07-26-2013, 01:28 PM
Who is responsible for testing PVE cards? Is that the same people that are doing balance and development for PVP? How are those cards tested against PVE scenarios that may not be the standard first-to-0-loses.

Sorry I sort of missed the last bit of your question in the midst of my tangential answer :D

There IS all sorts of zaniness in store in the PvE experience, and because of the vast number of moving parts we do end up with some funny, or cool, or unexpected interactions as we throw those cards against not just other regular decks, but also against unique dungeon encounters. At our core the PvP team is prioritizing PvP, but this is one place where we come in and work with the PvE guys to make sure all of the cards are testing well in PvE as well, and we test it just like you'd imagine: We build some decks, look for problematic interactions, and see how they play, and make any necessary changes
:)

Gorgol
07-26-2013, 01:30 PM
Is there a non-zero chance of more CZE employee related cards being designed?

BenStoll
07-26-2013, 01:31 PM
It's strange to hear so much about set 2 already, while we don't even know most of the set 1 cards :D

I know this wasn't a question but I wanted to comment anyways :)

It IS sort of strange how we end up just "ahead" of schedule in R&D. I found it very disorienting at first because one has to be in touch with the current experience that the players are having while simultaneously doing work which is way chronologically later than what they're experiencing. Part of my mind wants to believe you have all already chewed through the entire set 1 draft format just like we have but that is obviously not true :)

majin
07-26-2013, 01:32 PM
i want to know how many (estimate) PvP and PvE cards will be on set 2, set 3 to set X

Do you have a minimum number of PvP and PvE cards that needs to come out every set? Are we expecting at least 400 cards (200 PvE and 200 PvP cards) for set 2 and the succeeding sets?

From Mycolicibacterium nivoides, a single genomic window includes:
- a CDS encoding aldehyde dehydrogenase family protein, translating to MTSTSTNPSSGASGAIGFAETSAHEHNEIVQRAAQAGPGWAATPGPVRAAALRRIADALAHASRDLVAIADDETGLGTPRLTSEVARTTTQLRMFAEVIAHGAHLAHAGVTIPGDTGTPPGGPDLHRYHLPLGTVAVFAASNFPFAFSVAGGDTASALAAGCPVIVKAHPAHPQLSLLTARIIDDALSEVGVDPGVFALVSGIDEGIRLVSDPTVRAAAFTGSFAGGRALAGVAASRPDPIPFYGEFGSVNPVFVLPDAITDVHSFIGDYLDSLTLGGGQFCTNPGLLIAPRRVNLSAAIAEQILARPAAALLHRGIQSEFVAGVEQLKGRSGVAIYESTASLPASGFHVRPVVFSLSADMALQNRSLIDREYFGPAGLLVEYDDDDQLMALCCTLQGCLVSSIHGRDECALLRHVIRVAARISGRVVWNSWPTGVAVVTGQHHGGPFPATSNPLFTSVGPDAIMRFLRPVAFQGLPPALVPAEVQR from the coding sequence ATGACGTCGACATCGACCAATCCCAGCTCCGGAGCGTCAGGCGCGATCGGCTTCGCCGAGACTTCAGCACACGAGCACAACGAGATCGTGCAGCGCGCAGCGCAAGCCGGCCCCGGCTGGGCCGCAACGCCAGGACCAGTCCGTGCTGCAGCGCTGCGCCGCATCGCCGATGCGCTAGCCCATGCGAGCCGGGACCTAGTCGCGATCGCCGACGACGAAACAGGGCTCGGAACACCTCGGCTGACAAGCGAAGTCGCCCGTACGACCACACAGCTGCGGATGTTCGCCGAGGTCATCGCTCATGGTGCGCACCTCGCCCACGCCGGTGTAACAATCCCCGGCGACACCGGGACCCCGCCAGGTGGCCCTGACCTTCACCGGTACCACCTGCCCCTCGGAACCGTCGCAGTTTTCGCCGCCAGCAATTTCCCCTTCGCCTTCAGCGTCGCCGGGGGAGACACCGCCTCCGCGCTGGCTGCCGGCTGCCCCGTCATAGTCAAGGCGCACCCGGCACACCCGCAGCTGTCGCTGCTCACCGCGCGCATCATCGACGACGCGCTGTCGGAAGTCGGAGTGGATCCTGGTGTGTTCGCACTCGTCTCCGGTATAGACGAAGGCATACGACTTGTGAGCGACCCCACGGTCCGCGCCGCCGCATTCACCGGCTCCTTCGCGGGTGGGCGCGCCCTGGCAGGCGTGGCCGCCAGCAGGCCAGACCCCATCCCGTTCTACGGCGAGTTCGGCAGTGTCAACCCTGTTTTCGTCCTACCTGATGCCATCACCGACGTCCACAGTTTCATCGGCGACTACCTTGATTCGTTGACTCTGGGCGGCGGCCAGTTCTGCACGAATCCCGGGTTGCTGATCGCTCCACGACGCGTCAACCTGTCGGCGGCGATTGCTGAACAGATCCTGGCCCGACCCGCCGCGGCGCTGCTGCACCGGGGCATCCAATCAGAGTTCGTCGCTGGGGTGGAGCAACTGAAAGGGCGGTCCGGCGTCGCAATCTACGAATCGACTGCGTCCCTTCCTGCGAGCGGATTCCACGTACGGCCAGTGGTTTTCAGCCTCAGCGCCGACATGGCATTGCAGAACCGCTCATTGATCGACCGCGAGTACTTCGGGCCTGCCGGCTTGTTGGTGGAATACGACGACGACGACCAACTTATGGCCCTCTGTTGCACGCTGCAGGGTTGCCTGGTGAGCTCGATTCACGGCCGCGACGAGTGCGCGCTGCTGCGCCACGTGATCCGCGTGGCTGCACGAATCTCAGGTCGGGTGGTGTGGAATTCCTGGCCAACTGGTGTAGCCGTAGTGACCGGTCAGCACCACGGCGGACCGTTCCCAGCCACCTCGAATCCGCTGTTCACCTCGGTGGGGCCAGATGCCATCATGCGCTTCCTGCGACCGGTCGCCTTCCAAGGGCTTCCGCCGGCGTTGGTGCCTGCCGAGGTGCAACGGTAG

Wall of Bears - is this your worst nightmare? will it have your pic in that card ^___^ ? (EDIT: will Kyle be in this card?)

nicosharp
07-26-2013, 01:33 PM
What stage of work do you enjoy most, from the 3 you mentioned in the article, and why?
The card design
The gameplay testing
or the theorycrafting/talking

Bidoof
07-26-2013, 01:34 PM
Hey Ben, a bit off topic but what kind of player do you consider yourself(e.g. Timmy, Spike, Johnny)?

Gwaer
07-26-2013, 01:35 PM
Wall of bears is certainly OP_Kyles worst nightmare... Which he lived through in the early days of the forum.

Loregoyle
07-26-2013, 01:36 PM
Wall of Bears - is this your worst nightmare? will it have your pic in that card ^___^ ?

Just popping in to say that Wall of Bears was my idea and if it doesn't make it into Set 2 intact, I am going to steal Ben's woolen bear hat and hide it where he'll never find it.

BenStoll
07-26-2013, 01:37 PM
I am also interested in the equipment design process. Is that done in close conjunction with dungeon design, or fairly independent? I could certainly imagine dungeon designs for which certain equipment would be considered good "counters" for that dungeons difficult aspects.